Aza Nizi Maza Art Studio Works on a Guide to the History of Contemporary Art
Life in Kharkiv
“Closer than it seems. A Guide to the History of Contemporary Art” is a book and exhibition project by the Aza Nizi Maza studio, which outlines the history of contemporary art for children and adolescents. The main goal of the project is to involve young readers and viewers in the creation of independent artwork through their own experience and gradual acquaintance with the artistic practices of the XX-XXI centuries. An important part of the project is the work of students of the Aza Nizi Maza studio, both archival and completely new, which will largely define the format of the book and exhibition as a “history of art for children told by children”.
This is a complex project with three components:
- a book, a comprehensive statement about the works, names, and events of contemporary art, which provides considerable space for readers;
- participatory exhibition in the center of contemporary art should become a platform for a productive exchange of ideas, knowledge, and experience, as well as a place for discussions and workshops;
- a program of masterclasses and discussions from contemporary Ukrainian artists to hold master classes for children and supplement the exhibition project with new works.
In the XX-XXI century, art gradually expanded its boundaries, and artists not only made paintings and sculptures but also fought for the opportunity to consider art very different, at first glance, non-artistic actions – from complex and dangerous, to simple and ordinary. Children and their parents will be able to learn about these manifestations by reading the book, as well as accompanied by teachers of the Aza Nizi Maza studio and contemporary Ukrainian artists during the exhibition and masterclasses. In the book and exhibition, the studio plans to tell the history of contemporary art through various topics: comparisons with children’s experiences, stories about individual artists, the practical side of the art process, revealing the main question – what can young artists do in the modern world?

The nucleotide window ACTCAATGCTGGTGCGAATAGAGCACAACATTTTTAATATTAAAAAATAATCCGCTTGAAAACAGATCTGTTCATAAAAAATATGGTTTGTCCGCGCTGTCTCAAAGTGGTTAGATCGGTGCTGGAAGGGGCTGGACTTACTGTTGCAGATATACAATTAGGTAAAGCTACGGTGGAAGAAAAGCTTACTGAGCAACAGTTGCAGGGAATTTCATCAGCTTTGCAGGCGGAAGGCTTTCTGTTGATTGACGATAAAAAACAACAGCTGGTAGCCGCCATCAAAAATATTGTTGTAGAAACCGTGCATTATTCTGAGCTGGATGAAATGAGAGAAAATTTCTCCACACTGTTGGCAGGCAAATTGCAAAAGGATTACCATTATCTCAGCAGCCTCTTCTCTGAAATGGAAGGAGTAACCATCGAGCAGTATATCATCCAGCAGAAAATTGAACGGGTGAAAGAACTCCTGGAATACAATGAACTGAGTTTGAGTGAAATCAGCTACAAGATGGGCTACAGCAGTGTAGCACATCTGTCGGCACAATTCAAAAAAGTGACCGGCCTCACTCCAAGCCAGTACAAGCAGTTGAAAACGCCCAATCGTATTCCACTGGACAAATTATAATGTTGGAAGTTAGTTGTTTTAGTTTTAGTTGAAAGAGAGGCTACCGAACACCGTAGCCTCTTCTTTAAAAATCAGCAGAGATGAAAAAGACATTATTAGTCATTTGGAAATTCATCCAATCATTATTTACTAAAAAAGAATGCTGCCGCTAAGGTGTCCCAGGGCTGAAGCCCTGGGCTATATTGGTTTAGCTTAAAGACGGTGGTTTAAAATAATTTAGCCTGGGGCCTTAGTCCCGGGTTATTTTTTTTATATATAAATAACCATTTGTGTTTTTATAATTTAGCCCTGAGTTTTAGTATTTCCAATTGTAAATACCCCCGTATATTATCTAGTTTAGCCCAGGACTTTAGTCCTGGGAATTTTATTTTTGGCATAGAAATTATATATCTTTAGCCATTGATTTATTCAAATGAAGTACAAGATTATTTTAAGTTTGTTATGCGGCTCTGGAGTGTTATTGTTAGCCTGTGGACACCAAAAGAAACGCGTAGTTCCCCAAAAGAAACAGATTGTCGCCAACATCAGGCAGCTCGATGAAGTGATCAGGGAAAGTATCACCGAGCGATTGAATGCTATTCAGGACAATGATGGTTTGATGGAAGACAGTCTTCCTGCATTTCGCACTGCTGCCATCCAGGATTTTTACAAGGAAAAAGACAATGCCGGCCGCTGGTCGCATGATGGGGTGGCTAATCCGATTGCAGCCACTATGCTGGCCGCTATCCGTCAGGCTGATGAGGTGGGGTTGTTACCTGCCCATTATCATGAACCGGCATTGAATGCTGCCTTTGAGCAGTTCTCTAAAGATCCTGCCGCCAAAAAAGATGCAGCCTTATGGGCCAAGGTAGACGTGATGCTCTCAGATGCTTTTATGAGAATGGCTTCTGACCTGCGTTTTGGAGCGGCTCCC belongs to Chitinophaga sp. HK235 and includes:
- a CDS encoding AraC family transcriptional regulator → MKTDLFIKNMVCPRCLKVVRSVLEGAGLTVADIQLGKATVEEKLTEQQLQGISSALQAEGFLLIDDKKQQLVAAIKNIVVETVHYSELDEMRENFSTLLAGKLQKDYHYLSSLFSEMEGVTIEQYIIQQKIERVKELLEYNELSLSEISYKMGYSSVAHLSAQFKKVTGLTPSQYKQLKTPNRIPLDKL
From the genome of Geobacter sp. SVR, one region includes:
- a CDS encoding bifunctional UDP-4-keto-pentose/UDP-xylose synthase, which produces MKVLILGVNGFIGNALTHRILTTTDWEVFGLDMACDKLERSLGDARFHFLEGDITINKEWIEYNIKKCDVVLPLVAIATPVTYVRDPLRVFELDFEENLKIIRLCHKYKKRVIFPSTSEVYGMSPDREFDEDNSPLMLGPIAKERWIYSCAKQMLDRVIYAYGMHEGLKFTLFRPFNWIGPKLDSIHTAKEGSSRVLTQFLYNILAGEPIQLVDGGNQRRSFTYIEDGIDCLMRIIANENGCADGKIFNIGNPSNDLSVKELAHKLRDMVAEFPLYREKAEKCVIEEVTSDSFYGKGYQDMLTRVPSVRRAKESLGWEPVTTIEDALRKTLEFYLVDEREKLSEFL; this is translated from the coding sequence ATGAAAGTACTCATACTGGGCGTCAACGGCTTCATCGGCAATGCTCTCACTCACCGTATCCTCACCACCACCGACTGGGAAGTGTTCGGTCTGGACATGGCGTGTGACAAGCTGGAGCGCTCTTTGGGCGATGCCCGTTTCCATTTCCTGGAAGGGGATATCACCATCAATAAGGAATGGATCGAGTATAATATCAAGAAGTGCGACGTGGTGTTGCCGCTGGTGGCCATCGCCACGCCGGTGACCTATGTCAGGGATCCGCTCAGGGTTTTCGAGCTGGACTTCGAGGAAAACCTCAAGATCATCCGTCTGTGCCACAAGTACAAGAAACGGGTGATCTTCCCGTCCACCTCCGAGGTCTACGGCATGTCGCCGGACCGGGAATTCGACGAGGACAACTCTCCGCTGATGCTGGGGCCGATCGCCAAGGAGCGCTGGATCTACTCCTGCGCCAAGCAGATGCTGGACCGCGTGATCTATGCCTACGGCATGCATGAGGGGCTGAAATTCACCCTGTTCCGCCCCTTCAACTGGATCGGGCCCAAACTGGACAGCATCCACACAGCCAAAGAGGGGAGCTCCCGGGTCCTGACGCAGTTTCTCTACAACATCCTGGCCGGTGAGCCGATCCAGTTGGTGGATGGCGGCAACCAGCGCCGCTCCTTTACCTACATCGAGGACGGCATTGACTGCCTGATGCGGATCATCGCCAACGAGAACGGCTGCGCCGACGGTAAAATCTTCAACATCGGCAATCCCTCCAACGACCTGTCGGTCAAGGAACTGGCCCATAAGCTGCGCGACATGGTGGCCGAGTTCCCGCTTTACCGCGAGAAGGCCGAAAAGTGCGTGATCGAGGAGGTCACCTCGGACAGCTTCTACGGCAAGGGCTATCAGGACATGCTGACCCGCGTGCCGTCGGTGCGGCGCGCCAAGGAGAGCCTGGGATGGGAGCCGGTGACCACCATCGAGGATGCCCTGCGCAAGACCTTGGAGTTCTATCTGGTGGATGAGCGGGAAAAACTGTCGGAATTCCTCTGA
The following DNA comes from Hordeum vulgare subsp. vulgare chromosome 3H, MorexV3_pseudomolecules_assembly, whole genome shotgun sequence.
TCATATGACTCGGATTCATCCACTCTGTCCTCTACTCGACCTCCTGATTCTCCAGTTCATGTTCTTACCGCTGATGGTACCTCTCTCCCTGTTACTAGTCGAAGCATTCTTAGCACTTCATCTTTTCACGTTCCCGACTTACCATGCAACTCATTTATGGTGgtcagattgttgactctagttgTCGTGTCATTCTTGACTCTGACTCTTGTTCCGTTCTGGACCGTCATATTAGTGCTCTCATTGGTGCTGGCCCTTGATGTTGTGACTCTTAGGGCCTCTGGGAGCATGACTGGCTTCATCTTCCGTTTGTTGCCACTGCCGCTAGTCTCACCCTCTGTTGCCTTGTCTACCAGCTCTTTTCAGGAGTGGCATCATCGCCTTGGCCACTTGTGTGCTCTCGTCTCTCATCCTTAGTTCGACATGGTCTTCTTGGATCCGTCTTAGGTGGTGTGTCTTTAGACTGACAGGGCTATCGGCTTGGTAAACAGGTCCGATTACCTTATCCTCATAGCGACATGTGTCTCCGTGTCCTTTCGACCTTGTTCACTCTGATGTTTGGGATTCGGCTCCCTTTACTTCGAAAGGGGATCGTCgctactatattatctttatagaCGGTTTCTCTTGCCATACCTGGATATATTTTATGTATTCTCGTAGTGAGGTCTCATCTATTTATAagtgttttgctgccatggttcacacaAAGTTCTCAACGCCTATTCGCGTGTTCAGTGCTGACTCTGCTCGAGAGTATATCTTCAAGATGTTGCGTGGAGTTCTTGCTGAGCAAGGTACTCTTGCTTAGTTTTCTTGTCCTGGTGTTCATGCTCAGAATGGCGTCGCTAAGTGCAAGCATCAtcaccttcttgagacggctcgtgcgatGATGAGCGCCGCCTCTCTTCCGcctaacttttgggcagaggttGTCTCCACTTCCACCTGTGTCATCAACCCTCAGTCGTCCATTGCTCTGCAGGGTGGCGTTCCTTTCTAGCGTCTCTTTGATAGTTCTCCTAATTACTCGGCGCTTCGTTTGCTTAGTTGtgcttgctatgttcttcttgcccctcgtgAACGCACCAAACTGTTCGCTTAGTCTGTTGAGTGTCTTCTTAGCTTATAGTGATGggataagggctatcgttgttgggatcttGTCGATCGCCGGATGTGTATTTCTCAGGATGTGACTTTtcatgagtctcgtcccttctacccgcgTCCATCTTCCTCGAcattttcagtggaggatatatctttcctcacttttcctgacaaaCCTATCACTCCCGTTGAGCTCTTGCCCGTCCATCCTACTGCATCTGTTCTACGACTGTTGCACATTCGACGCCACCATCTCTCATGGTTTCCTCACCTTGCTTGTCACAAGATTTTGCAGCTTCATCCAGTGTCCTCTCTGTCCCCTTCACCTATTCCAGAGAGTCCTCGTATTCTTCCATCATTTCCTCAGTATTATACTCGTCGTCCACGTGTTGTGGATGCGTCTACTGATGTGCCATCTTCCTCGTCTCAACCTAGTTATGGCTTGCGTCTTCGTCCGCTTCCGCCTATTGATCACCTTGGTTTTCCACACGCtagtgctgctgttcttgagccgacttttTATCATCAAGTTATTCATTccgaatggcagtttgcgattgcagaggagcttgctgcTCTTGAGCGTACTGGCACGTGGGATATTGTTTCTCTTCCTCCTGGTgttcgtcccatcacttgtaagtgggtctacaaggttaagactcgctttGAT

We met with the founder of Aza Nizi Maza Mykola Kolomiyets and asked more about the project:
“A lot of work has been accumulated in nine years. We consider it important to make this archive as public as possible, so that it remains as active energy. The curators chose the format of the book because the exhibition is short-lived and the book does not depend on time and place. From the point of view of contemporary art, the book now reaches the level of exhibition projects. Many artists have a feeling that it is more effective to make books than exhibitions in terms of the degree of audience impact.”
“The book consists of nine chapters that deal with global practice, the world of abstraction, nature, mechanism, street intervention. Each study shows the artist, his practice, and the child’s response practice. After reading the book it should not be scary, but interesting, there may be a desire to offer your own concept. There is even a direction of so-called paper architecture, when an architect creates an idea on paper, but does not think about its implementation. The history of European art of the XX century is based on danatos, overcoming fear. In the European tradition, the main concept is the hero, the paradigm of thinking – drama. The child loves the terrible because overcoming fear encourages personality development: terrible dreams, drawings psychologically strengthen empathy. Fear is the main dramatic color of art.”